POW/MIA team finds potential underwater crash sites off Vietnam's coast

Crewmembers from the USNS Bowditch prepare a hydrographic survey launch during a recent mission off the coast of Vietnam to find underwater crash sites stemming from the Vietnam War. The U.S. Joint POW/MIA Accounting Command will use sonar data from the mission to search for the remains of fallen servicemembers.


By ERIK SLAVIN | STARS AND STRIPES Published: June 21, 2011

YOKOSUKA NAVAL BASE, Japan — A U.S. team charged with bringing home the remains of fallen servicemembers found several likely underwater crash sites off the coast of Vietnam in recent weeks, thanks in part to advances in sonar technology.

On Monday, a three-man team from the U.S. Joint POW/MIA Accounting Command, or JPAC, wrapped up a 27-day mission to find Vietnam War casualties in Vietnam’s territorial waters, team leader Ron Ward told Stars and Stripes via telephone from Hanoi on Tuesday.

The team found the potential sites with help from the U.S. Navy Oceanographic Office and the USNS Bowditch, a survey vessel from the Navy’s Military Sealift Command. The Bowditch is equipped with a multi-beam, wide-angle sonar system, which uses sound pulses to map the ocean floor at higher resolution and accuracy than past systems.

The military believes there are about 600 crash sites off the Vietnamese coast stemming from the war, Ward said.

The team, which also worked with the Vietnam's Office for Seeking Missing Persons, found potential crash sites in waters within 12 nautical miles of Quang Tri, Thua Thien-Hue, Quang Nam and Da Nang.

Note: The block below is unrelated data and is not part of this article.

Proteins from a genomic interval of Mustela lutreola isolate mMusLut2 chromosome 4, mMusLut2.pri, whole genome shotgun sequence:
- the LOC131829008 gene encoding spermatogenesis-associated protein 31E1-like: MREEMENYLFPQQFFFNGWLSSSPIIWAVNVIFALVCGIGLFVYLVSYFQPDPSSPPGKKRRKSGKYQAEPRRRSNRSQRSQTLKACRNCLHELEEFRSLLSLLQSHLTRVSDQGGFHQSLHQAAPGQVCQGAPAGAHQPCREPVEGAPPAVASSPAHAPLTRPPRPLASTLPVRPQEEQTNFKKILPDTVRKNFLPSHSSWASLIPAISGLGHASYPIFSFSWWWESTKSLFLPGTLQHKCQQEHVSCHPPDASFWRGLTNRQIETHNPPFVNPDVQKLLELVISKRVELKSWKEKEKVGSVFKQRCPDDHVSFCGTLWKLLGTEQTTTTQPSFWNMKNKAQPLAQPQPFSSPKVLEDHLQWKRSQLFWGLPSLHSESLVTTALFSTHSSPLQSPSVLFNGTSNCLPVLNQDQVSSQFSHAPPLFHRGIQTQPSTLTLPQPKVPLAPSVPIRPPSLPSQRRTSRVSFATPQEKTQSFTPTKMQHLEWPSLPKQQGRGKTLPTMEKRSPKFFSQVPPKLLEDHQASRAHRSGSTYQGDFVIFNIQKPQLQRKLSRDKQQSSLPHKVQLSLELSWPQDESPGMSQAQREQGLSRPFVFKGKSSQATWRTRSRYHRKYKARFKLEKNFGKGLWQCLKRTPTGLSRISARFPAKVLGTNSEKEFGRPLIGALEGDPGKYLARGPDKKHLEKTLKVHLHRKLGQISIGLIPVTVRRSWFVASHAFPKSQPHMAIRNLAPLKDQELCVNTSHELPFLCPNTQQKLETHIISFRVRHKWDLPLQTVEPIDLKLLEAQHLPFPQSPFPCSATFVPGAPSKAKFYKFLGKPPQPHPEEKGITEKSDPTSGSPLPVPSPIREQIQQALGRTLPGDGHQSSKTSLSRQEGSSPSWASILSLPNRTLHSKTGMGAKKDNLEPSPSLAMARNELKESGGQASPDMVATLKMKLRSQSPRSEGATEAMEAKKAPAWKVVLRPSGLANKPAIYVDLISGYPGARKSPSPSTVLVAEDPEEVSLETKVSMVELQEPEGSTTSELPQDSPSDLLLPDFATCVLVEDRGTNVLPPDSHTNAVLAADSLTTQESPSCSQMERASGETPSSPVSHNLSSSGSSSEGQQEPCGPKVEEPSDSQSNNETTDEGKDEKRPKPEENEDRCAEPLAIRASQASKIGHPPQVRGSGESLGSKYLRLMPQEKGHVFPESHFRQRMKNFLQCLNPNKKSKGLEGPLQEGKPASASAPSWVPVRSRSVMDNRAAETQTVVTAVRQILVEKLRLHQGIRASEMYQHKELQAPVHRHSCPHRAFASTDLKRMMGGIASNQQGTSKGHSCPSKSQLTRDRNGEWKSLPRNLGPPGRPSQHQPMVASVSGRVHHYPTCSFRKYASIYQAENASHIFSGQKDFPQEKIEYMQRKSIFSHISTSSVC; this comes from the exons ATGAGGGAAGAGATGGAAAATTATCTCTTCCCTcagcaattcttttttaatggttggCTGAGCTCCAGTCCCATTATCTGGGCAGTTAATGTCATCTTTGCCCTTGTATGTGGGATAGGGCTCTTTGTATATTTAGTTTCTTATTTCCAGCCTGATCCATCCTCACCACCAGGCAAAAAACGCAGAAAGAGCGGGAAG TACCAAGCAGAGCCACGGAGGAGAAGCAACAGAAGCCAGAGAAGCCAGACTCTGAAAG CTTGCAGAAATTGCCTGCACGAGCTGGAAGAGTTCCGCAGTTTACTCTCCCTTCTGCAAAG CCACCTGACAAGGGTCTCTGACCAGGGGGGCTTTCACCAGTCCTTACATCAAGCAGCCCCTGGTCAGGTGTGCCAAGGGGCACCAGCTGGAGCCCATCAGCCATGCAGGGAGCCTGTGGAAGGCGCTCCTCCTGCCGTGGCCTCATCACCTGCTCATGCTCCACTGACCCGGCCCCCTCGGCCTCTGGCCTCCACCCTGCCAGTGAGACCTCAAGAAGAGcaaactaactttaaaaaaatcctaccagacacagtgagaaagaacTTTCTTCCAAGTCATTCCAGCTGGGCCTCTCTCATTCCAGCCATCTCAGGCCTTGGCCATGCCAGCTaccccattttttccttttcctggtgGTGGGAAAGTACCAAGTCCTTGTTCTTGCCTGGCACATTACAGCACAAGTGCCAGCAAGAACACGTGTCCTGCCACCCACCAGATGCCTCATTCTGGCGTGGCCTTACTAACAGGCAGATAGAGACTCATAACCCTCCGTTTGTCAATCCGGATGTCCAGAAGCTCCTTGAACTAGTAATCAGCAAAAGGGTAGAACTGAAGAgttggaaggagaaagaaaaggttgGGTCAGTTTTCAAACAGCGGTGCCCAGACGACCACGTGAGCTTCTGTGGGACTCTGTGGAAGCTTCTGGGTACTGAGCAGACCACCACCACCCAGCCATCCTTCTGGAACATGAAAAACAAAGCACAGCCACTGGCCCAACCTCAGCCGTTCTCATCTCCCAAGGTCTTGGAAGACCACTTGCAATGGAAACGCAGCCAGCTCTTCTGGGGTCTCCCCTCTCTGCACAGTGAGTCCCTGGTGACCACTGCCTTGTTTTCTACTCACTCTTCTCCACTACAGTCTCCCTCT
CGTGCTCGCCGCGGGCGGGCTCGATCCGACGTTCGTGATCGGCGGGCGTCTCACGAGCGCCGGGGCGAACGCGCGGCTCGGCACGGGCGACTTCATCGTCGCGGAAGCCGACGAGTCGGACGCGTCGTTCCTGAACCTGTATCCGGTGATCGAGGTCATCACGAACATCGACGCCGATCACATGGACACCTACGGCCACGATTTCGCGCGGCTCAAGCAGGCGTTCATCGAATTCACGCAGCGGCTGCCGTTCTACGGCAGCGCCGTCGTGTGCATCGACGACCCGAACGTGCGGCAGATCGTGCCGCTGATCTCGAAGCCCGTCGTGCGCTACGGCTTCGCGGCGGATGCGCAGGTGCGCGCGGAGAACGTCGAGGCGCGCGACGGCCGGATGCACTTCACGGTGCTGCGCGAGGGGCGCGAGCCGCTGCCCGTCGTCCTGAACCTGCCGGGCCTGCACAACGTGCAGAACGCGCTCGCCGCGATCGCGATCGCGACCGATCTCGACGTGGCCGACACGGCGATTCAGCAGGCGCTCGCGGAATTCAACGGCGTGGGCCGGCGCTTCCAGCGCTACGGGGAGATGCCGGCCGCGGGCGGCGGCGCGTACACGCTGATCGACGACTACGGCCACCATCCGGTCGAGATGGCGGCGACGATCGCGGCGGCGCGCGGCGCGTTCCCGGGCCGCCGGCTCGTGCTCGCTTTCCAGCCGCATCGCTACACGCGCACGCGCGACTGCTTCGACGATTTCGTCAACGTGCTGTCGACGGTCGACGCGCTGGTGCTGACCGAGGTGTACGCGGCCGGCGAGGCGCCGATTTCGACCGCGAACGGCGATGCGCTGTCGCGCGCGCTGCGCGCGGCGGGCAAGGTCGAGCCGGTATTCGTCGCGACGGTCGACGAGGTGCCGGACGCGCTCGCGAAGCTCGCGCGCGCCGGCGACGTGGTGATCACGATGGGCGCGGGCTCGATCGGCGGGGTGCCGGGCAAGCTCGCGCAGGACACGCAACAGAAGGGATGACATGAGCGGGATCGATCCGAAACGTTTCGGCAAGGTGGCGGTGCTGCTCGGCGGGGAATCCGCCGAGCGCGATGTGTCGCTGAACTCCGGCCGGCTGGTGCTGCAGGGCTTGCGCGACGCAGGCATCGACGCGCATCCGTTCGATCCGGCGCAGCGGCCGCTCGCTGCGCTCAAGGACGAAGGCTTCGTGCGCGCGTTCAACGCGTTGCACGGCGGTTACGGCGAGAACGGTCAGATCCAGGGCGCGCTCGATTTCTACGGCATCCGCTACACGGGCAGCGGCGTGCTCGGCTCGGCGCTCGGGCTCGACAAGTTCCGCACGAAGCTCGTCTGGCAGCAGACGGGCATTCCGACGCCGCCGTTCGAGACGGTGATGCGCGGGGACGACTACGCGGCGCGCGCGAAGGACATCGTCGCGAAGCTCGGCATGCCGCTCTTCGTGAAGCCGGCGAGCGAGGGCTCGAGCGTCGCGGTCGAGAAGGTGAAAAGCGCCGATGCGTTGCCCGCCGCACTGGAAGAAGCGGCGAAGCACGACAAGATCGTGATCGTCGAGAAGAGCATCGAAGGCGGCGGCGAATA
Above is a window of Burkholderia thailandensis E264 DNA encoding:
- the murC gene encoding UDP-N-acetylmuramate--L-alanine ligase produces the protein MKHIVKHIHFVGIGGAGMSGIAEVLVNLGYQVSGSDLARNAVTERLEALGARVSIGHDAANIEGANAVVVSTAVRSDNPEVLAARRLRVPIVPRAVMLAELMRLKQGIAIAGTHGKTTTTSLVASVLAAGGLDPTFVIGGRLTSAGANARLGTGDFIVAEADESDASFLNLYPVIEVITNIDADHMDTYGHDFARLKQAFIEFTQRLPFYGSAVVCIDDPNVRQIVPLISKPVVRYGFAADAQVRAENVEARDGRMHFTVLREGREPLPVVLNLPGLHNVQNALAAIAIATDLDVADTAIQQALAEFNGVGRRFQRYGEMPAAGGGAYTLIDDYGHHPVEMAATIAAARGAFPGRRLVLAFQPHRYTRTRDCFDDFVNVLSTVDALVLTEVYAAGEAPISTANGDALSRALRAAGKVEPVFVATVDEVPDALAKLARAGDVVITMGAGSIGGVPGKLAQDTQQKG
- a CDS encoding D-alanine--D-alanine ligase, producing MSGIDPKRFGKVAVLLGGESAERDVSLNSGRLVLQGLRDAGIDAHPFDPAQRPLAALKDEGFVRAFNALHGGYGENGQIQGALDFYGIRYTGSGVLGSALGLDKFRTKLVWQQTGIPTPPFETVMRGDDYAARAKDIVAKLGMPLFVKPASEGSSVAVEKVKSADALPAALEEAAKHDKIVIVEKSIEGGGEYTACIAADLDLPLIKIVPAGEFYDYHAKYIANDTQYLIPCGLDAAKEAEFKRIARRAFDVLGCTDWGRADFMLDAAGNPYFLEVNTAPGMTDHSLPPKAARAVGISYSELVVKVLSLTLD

“It was a successful mission in terms of detecting anomalies on the seabed that we think might be associated with [servicemember] losses,” Ward said.

The preliminary data must now be analyzed by a JPAC forensic anthropologist. At promising sites, JPAC teams can use remote exploration vehicles or send divers to see what the sonar array detected.

The Navy first studied the prospect of recovering remains from underwater sites during the war, but ultimately decided against it, Ward said.

“At the time, they concluded they didn’t have the technology,” he said.

The potential crash sites were generally no deeper than about 150 feet, Ward added.

The Bowditch underwater search is only the second of its kind. In 2009, the USNS Bruce C. Heezen conducted a similar operation, according to a statement from the U.S. Embassy in Hanoi.

The U.S. and Vietnam have cooperated on 103 searches for prisoners-of-war and missing-in-action servicemembers since the 1980s, according to the embassy statement.


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